no sew Scandinavian Christmas gnome picture




no sew Scandinavian Christmas gnome picture


One of the best things about using recyclables in craft projects is how it promotes creative thinking.

I recently created some colourful planters from plastic bottles to cover an ugly old post that was annoying me.


no sew Scandinavian Christmas gnome picture


The problem was, I had all the tops of the bottles left over. Now, I know I could have thrown them in the recycling bin and be satisfied with my efforts at reusing them. But, I wanted to come up with a clever way to use the entire bottle.

With Christmas just around the corner, I pondered different transformations and came up with these cute reindeer treasure boxes. I’ll add them to the tops of my gifts filled with lollies or trinkets as an added little something extra.


no sew Scandinavian Christmas gnome picture



  • Plastic bottles
  • Bottle lids
  • Brown spray paint – you can hand paint these but spray paint is quick and easy and adheres to the plastic really well
  • Red spray paint
  • Google eyes – you could draw your own instead
  • Forked sticks for antlers– using pipe cleaners is another option but the sticks make these extra economical to make.
  • Plastic – from leftover containers or from other packaging.
  • Glue
  • Scissor/box cutters
  • Tie wire


  • Cut the top third of the bottle off on a diagonal.
  • Use the bottom section for the planters.
  • Remove the lids from the bottles and set aside.
  • Cut around the open part of the top bottle piece so that it is even.
  • Paint the top section of the bottle with brown paint.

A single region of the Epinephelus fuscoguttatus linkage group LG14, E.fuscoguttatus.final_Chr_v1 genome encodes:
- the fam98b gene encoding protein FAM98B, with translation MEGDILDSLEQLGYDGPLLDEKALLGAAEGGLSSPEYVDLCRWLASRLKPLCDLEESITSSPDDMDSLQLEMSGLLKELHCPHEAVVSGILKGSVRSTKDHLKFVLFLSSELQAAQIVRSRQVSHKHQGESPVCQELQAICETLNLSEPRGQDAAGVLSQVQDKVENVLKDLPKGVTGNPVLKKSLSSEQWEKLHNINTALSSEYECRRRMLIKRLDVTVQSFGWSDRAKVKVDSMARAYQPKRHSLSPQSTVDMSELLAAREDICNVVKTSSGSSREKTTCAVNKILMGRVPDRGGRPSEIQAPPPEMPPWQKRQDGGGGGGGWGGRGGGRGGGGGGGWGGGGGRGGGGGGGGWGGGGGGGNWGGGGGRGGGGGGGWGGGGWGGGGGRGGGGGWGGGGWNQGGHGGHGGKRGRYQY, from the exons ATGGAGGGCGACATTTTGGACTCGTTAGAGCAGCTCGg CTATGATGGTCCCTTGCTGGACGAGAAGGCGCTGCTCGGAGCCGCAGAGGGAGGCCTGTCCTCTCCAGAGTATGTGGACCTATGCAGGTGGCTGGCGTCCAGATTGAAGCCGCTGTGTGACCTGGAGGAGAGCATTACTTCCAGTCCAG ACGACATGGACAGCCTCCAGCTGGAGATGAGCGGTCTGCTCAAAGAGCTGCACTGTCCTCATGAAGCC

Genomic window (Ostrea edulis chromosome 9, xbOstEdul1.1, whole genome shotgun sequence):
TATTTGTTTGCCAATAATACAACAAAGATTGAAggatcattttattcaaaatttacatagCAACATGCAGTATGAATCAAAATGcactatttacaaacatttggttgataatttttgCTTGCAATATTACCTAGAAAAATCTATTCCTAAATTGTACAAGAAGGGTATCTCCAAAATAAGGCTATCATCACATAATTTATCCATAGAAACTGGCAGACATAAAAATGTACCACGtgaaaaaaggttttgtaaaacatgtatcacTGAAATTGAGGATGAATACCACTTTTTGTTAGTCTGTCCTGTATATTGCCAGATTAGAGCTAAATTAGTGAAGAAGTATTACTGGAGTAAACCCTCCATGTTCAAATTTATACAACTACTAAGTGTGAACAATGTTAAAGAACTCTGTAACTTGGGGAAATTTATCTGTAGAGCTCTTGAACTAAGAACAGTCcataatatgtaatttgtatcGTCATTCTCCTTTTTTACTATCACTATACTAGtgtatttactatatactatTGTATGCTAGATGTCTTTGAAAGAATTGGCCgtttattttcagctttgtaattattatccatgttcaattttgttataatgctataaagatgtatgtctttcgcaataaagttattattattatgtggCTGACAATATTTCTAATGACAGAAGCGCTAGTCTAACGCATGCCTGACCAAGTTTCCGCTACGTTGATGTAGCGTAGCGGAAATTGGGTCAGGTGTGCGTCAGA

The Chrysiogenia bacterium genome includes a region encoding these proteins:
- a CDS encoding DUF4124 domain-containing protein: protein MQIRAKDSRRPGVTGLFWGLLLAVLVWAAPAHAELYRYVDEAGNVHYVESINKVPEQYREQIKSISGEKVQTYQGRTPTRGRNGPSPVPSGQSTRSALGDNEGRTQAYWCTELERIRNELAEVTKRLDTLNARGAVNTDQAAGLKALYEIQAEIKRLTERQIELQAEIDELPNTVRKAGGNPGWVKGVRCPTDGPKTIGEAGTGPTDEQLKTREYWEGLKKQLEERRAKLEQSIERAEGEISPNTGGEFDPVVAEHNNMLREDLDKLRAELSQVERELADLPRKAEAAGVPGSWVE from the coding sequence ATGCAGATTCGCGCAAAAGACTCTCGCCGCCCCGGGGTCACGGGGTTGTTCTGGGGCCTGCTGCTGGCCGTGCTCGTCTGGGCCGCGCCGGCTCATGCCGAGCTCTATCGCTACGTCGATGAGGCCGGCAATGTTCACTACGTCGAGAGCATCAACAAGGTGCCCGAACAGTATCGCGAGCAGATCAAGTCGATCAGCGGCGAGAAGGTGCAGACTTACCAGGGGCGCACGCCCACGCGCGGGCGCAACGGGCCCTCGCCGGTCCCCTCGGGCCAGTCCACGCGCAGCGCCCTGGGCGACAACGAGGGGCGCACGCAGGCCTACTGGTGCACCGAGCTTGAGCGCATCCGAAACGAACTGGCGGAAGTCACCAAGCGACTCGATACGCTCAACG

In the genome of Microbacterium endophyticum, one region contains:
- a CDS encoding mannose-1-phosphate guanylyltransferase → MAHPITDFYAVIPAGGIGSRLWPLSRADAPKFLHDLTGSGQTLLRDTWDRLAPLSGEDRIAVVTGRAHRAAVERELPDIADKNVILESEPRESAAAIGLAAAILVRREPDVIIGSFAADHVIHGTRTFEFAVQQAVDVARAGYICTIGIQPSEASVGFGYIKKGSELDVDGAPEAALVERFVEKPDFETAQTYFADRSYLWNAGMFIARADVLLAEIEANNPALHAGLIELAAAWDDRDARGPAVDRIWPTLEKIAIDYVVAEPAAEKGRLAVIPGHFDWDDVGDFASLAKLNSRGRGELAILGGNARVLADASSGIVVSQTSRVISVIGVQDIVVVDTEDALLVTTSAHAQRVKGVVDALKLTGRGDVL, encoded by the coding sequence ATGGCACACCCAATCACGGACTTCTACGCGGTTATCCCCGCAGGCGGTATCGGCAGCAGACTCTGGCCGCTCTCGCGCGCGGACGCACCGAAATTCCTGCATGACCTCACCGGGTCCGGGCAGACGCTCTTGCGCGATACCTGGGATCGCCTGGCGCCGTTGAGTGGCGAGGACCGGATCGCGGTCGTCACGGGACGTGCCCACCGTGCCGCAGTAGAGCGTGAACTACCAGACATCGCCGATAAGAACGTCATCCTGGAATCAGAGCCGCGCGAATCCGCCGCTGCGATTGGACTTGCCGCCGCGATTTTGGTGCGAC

• Paint the bottle lid with red paint and replace when dry.
  • Trace around the open end of the bottle onto some plastic. You could also use cardboard.
  • Add two triangles at the top of the circle to represent ears.


No sew Scandinavian Christmas gnome picture


  • Cut out the circle shape and place it under the open section of the bottle.
  • Use a marker to indicate where to poke holes for the antlers (near the ears).
  • Mark two more holes (about 1 cm apart) on the left-hand side of the bottle, near the opening and another one on the right-hand side.
  • Use these marks to guide where you can put corresponding holes on the plastic circle.
  • Poke all the holes.
  • Use tie wire to secure the circle to the bottle with the holes on the left-hand side to form a door.
  • Use a pretty ribbon that can be tied into a bow to secure the door on the right-hand side.


No sew Scandinavian Christmas gnome picture


  • Poke the antlers through the top holes and secure with a dot of glue inside the reindeer head.
  • Glue the eyes in place, or draw them on.
  • Fill the reindeer treasure box with lollies or trinkets.
  • Attach to gifts with sticky tape or string. NB: Make your own double-sided tape by forming a circle with a strip of tape, sticky side out and sticking the ends together. Attach this to the back of the reindeer head and then to the front of a gift. You may destroy your paint job if you place the sticky tape on the painted part of the bottle.
  • If you have heavier items in the head, such as lollies, use string to attach the head to the gift.
  • These would also be good decorations on the Christmas table.

Want more fun Christmas craft ideas? Check out my Pinterest board.

Happy crafting and have a gleeful week, Tamuria.